Sweating. Yeah. That is one thing I will remember about this trip. That and also being told by the hotel manager not to yell at him because he didn't turn off the electricity. Dave took over at that point, although I was shocked he said that: if he thought *that* was yelling, he better step back should anything ever happen to my son. Dave then pointed out that yes, we knew he didn't turn off the electricity, but we happened to notice that while our room had lights but no a/c, the unoccupied room across the hall from us had a/c and but no lights and this room had been cool if not actually snowing for the last 3 or 4 hours. We wanted that one. Dave got that room for us and the manager and I avoided eye contact for the next couple of days.

Until breakfast one morning, when a woman approached me asking where we were from. (People can be very friendly in a natural disaster) It was obvious we were tourist as we stood apart from the folks fleeing South Padre Island (very tanned), the rescue workers, the national guard and the insurance adjusters. She told us that she was from Harligen where they weren't expecting electricity for another week and her kids thought it was just mean to be staying in their hot, un-air-conditioned house, when. . . .she turned and smiled at her husband, the hotel manager, who agreed to let his wife and kids come stay in the air conditioned hotel until their power was turned back on.

That, my friends, is irony. Who's the crazy, hot mother yelling at you now, huh?

Ah, yes. The rest of the trip was fine. The wedding was beautiful and I got to meet my friend's friends and her husband's family, all of whom make me realize that friends pick our similar friends and so it's easy to like friends of your friends. They are obviously similar for a reason.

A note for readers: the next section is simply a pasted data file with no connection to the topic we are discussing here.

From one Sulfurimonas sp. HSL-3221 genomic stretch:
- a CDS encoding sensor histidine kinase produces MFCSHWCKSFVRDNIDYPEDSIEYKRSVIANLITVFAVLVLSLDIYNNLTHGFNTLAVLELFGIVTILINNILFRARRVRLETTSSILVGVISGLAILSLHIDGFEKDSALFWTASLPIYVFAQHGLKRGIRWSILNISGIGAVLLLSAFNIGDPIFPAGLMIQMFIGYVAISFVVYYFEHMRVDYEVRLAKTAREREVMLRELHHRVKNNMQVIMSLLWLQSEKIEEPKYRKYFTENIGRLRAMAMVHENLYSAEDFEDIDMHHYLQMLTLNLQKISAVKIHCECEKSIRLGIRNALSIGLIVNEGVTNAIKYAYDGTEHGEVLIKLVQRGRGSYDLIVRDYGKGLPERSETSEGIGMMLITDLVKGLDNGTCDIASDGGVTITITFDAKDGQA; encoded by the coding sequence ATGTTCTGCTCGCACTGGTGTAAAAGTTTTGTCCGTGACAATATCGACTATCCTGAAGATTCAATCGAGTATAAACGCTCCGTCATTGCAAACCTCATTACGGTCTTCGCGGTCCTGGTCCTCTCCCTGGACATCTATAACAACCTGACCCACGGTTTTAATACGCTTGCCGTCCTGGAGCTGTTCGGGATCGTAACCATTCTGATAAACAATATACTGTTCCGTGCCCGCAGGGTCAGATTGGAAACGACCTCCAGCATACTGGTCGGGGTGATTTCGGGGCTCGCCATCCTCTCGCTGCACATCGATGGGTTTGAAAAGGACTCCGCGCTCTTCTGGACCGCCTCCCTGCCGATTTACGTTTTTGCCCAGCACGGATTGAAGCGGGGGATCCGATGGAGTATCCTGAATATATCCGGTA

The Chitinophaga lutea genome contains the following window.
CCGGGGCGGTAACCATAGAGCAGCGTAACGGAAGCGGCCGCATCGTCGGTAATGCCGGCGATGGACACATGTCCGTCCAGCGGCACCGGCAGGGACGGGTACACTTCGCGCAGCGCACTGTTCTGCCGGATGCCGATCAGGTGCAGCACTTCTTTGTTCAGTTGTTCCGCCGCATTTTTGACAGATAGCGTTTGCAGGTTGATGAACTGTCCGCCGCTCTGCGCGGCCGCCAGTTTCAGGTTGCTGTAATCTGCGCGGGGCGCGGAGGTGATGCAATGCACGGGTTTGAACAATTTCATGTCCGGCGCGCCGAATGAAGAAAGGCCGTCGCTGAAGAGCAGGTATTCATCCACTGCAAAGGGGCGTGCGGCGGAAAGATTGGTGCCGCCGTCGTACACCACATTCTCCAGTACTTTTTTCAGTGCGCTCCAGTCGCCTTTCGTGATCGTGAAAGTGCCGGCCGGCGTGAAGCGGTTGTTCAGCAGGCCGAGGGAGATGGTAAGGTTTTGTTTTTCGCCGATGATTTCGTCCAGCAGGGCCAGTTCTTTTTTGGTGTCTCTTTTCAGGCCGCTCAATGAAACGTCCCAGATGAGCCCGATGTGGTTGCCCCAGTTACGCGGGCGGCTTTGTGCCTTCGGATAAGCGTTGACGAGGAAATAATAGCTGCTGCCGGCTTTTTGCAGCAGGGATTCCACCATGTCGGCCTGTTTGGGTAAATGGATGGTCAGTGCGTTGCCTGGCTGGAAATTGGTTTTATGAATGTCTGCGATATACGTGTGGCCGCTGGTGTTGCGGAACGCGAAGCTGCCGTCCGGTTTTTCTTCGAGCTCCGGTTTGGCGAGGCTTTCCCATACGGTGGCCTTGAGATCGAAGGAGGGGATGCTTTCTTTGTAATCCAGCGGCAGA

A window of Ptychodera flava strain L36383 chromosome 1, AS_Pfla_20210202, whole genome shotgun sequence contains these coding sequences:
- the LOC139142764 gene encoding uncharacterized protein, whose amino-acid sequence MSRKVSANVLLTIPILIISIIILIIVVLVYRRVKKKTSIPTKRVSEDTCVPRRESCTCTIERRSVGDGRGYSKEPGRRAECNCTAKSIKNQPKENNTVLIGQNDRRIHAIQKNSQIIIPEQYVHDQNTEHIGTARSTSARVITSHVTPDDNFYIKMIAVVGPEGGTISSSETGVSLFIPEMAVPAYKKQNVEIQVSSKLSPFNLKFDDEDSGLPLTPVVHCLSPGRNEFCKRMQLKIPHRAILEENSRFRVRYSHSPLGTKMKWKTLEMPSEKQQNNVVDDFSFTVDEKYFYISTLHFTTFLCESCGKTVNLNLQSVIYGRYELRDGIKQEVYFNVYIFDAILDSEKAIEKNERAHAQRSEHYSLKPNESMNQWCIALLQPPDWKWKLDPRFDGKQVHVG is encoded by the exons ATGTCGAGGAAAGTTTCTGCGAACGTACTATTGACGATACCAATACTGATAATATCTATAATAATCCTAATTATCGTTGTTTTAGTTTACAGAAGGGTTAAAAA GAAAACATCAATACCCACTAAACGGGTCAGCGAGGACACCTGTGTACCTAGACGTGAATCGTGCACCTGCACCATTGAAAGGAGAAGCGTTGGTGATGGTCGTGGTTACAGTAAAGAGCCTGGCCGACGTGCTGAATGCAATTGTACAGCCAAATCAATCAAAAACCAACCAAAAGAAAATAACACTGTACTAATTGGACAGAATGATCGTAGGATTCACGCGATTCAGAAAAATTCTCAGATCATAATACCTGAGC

And Conor had a good time despite (or because of?) all the adventures. One thing is for sure, we do NOT need to worry that Conor is too shy and doesn't initiate interactions. Conor basically spent this entire trip engaging people about all the things that we were doing and trying to share with them the special parts of this world as he knows it. "Mr. Chris, did you know you can get your bathing suit on and get in the swimming pool?" "Mr. Chris, did you know my mommy can give foot massages?" "Mr. Chris, did you know I like sausage pizza?" To a girl at Burger King, "Did you know that I thought the playground would be a bus, but it's a train. You can climb and play on that train."

One might note that Conor was especially taken with Mr. Chris, a friend from Charlotte at the wedding also. Hugging him and holding his hand whenever we were out and about with Chris. And Sunday, in San Antonio at the River Walk (LOVE THAT PLACE!), Conor got all excited when we saw a pretty girl and her date behind us as we left a restaurant. He got all excited and jumped up and down and pointed them out to me. "Look, Mommy! Look!" I turned and looked at these strangers and said "Yes, I see the people behind us." Then Conor made a big production waved a big wave at the pretty girl. She smiled at Conor and us, while I just stuttered, "I think he really wants to say Hi to you."

Of course, the interaction I will never forget came on Friday when I was having lunch with the other bridesmaid and the bride. Conor and Dave stopped by to say hi and Conor told me about a girl he met on the playground: "She's a little bigger, and her name is Jennifer, too. And she is nice and she likes my strong body."


I am pretty sure that the 6 year old girl did not tell my 4 year old son that she liked his strong body, but What The F*ck? What is going on that curly little head of his that would ever prompt that thought? What is going to happen when he hits puberty.

Well, if he ends up having some strange attraction to women named Dolly, we'll have an idea of who or what to blame.